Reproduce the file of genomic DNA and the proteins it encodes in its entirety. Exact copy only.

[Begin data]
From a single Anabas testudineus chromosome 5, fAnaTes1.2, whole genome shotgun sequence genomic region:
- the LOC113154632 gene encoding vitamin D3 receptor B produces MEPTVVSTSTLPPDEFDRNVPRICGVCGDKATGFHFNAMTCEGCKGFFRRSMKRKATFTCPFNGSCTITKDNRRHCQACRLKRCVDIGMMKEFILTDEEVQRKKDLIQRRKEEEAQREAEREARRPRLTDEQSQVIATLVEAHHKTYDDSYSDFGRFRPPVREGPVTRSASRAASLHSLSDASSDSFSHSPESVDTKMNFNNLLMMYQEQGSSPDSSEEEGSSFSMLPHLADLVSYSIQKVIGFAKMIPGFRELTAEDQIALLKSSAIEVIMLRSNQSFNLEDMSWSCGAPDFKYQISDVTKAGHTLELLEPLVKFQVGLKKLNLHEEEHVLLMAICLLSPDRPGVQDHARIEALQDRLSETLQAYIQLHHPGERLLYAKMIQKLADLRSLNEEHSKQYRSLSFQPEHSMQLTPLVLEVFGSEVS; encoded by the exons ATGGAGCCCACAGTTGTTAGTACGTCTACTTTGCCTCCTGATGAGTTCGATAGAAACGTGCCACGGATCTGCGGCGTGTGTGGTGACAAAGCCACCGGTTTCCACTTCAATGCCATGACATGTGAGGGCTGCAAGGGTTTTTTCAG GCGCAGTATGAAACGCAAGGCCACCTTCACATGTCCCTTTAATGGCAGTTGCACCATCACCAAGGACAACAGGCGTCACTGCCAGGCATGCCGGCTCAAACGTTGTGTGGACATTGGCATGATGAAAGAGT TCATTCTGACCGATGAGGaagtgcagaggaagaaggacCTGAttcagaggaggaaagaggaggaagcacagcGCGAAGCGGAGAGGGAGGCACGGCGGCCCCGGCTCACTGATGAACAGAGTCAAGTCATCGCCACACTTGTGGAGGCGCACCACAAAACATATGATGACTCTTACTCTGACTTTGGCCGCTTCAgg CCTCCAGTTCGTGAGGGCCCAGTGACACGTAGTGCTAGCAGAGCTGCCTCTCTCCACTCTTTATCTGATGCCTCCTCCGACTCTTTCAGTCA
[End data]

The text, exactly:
From a single Anabas testudineus chromosome 5, fAnaTes1.2, whole genome shotgun sequence genomic region:
- the LOC113154632 gene encoding vitamin D3 receptor B produces MEPTVVSTSTLPPDEFDRNVPRICGVCGDKATGFHFNAMTCEGCKGFFRRSMKRKATFTCPFNGSCTITKDNRRHCQACRLKRCVDIGMMKEFILTDEEVQRKKDLIQRRKEEEAQREAEREARRPRLTDEQSQVIATLVEAHHKTYDDSYSDFGRFRPPVREGPVTRSASRAASLHSLSDASSDSFSHSPESVDTKMNFNNLLMMYQEQGSSPDSSEEEGSSFSMLPHLADLVSYSIQKVIGFAKMIPGFRELTAEDQIALLKSSAIEVIMLRSNQSFNLEDMSWSCGAPDFKYQISDVTKAGHTLELLEPLVKFQVGLKKLNLHEEEHVLLMAICLLSPDRPGVQDHARIEALQDRLSETLQAYIQLHHPGERLLYAKMIQKLADLRSLNEEHSKQYRSLSFQPEHSMQLTPLVLEVFGSEVS; encoded by the exons ATGGAGCCCACAGTTGTTAGTACGTCTACTTTGCCTCCTGATGAGTTCGATAGAAACGTGCCACGGATCTGCGGCGTGTGTGGTGACAAAGCCACCGGTTTCCACTTCAATGCCATGACATGTGAGGGCTGCAAGGGTTTTTTCAG GCGCAGTATGAAACGCAAGGCCACCTTCACATGTCCCTTTAATGGCAGTTGCACCATCACCAAGGACAACAGGCGTCACTGCCAGGCATGCCGGCTCAAACGTTGTGTGGACATTGGCATGATGAAAGAGT TCATTCTGACCGATGAGGaagtgcagaggaagaaggacCTGAttcagaggaggaaagaggaggaagcacagcGCGAAGCGGAGAGGGAGGCACGGCGGCCCCGGCTCACTGATGAACAGAGTCAAGTCATCGCCACACTTGTGGAGGCGCACCACAAAACATATGATGACTCTTACTCTGACTTTGGCCGCTTCAgg CCTCCAGTTCGTGAGGGCCCAGTGACACGTAGTGCTAGCAGAGCTGCCTCTCTCCACTCTTTATCTGATGCCTCCTCCGACTCTTTCAGTCA